The Minister of Foreign Affairs and Cooperation, Louise Mushikiwabo, has described as "disingenuous and regrettable" recent accusations contained in a letter by the Democratic Republic of the Congo (DRC) to the United Nations that Kigali is backing anti-government mutiny there.
She warned such actions risked stirring up conflict in the region. Mushikiwabo was on Monday addressing a news conference at the UN headquarters in New York, US, as she began a three-day official visit to the United Nations and Washington.
She was accompanied by Rwanda's Permanent Representative to the UN, Eugène-Richard Gasana, and Presidential Advisor on Security Affairs, Major Patrick Karuretwa.
Highly placed sources indicate that the visit was partly aimed at "clearing the air about the situation in eastern DRC in view of the lies that have recently been peddled against Rwanda". But the trip was also part of Rwanda's continued campaign for Africa's slot at the UN Security Council as a non-permanent member.
Mushikiwabo regretted that Kinshasa disregarded the ongoing bilateral talks between the two countries and instead chose to peddle false rumours against Rwanda - noting that the letter was forwarded to the UN at the time she and her delegation were still on their way from the latest meeting in the Congolese capital.
"The letter was actually sent while I was on a plane back to Kigali after the meeting with DRC authorities on the situation in Eastern DR Congo."
Earlier last week, Mushikiwabo led a delegation of senior officials including military and security chiefs to Kinshasa, for bilateral talks under the framework of the Joint Verification Mechanism, with their Congolese counterparts, including Foreign minister Raymond Tshibanda. The delegation was also received by Congolese President Joseph Kabila.
The talks were a follow up to earlier bilateral efforts to find a peaceful resolution to the renewed conflict in eastern DRC pitting government troops and the newly formed M23 Movement rebel group, largely composed of the former CNDP and PARECO rebels.
During the Kinshasa meeting, it was decided that the defence ministers from both sides, accompanied by the chiefs of the respective militaries, hold another meeting in the Congolese eastern town of Goma - the capital of North Kivu province, where the fighting is taking place.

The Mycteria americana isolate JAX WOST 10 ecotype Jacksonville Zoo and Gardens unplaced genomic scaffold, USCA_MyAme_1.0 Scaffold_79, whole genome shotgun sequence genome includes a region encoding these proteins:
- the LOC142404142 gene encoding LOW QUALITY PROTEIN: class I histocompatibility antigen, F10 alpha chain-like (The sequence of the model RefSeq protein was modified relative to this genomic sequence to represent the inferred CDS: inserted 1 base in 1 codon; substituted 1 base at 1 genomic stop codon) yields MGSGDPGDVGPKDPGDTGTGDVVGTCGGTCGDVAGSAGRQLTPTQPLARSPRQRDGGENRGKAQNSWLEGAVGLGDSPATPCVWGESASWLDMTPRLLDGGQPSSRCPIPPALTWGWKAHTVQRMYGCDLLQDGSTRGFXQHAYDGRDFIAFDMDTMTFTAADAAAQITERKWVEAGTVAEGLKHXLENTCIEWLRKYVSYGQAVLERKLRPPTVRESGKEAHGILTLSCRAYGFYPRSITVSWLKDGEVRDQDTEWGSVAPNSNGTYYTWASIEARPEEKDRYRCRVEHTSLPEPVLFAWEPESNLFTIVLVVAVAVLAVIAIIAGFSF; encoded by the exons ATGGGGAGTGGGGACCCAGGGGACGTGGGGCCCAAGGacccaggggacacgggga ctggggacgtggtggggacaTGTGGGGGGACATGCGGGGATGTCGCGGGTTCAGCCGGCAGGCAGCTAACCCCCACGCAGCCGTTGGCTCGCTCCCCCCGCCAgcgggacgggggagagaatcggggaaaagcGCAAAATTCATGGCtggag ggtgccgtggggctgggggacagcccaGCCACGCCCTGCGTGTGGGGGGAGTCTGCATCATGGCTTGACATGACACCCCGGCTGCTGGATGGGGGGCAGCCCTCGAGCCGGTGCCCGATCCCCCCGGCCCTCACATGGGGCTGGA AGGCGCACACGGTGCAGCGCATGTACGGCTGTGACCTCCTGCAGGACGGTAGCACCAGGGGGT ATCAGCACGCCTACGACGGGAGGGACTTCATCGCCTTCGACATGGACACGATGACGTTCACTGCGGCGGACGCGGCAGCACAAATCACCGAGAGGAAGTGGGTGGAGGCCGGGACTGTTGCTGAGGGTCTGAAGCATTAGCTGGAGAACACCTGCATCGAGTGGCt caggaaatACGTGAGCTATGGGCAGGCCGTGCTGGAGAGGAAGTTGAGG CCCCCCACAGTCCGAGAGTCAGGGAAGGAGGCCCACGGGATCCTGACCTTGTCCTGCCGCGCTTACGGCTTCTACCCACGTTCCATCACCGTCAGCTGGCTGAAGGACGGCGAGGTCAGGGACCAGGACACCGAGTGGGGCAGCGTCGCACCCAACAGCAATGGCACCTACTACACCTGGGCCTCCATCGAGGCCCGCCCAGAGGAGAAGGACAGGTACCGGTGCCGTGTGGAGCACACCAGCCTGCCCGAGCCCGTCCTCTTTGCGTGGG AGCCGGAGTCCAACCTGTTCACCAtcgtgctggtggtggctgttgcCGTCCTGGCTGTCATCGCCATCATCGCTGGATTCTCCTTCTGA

Defence and Military Spokesperson, Brig. Gen. Joseph Nzabamwita, said yesterday that the Goma meeting was still on, noting that Defence Minister Gen. James Kabarebe and the Chief of Defence Staff, Lt. Gen. Charles Kayonga were due to travel there.
"As far as I know, the meeting will take place as earlier scheduled," he told The New Times yesterday noting that members of the Joint Verification Team - set up by both sides - had already met to draw the Terms of Reference for tomorrow's meeting.
"We need peace... both the DRC and Rwanda inherited a situation we did not make, so we have to continue trying to find solutions together...But reports and letters and so forth are not going to solve the problem, Mushikiwabo said.
Last week, 11 Rwandans, who had allegedly been beaten up, tortured, with some of them reportedly burnt, were "dumped" at the border post between Rwanda and the DRC, she said.
The minister warned that some websites and media linked to Congolese government were spreading "bigotry against Rwandans".
"This is very reminiscent of the rhetoric just before the genocide against the Tutsi in 1994. Certainly Rwanda keeps a very close watch on that kind of pronouncements," she said.
In a similar development, Mushikiwabo lashed out at Human Rights Watch (HRW) for accusing Rwanda of involvement in the eastern DRC crisis.
"It's ridiculous," she said.
"These multiple reports that keep cropping up, some of which have been retracted, have a dangerous impact on lives of people" in DRC and Rwandan citizens in the region.
"That is extremely dangerous". "I want to clear the air about some of the recent security situation in Eastern DRC. There seems to be quite a flare of misinformation and disinformation," she added.
She noted that; "Whatever happens, violence should end quickly in DRC. Refugees should be allowed to return home. There has been so much energy on rumours and allegations. We have seen violence against Rwandan citizens in DRC."
Since the war broke out nearly two months ago, Rwanda has received more than 13,000 Congolese refugees, with thousands others fleeing to Uganda. These add to more than 40,000 other Congolese citizens who have been refugees in the country.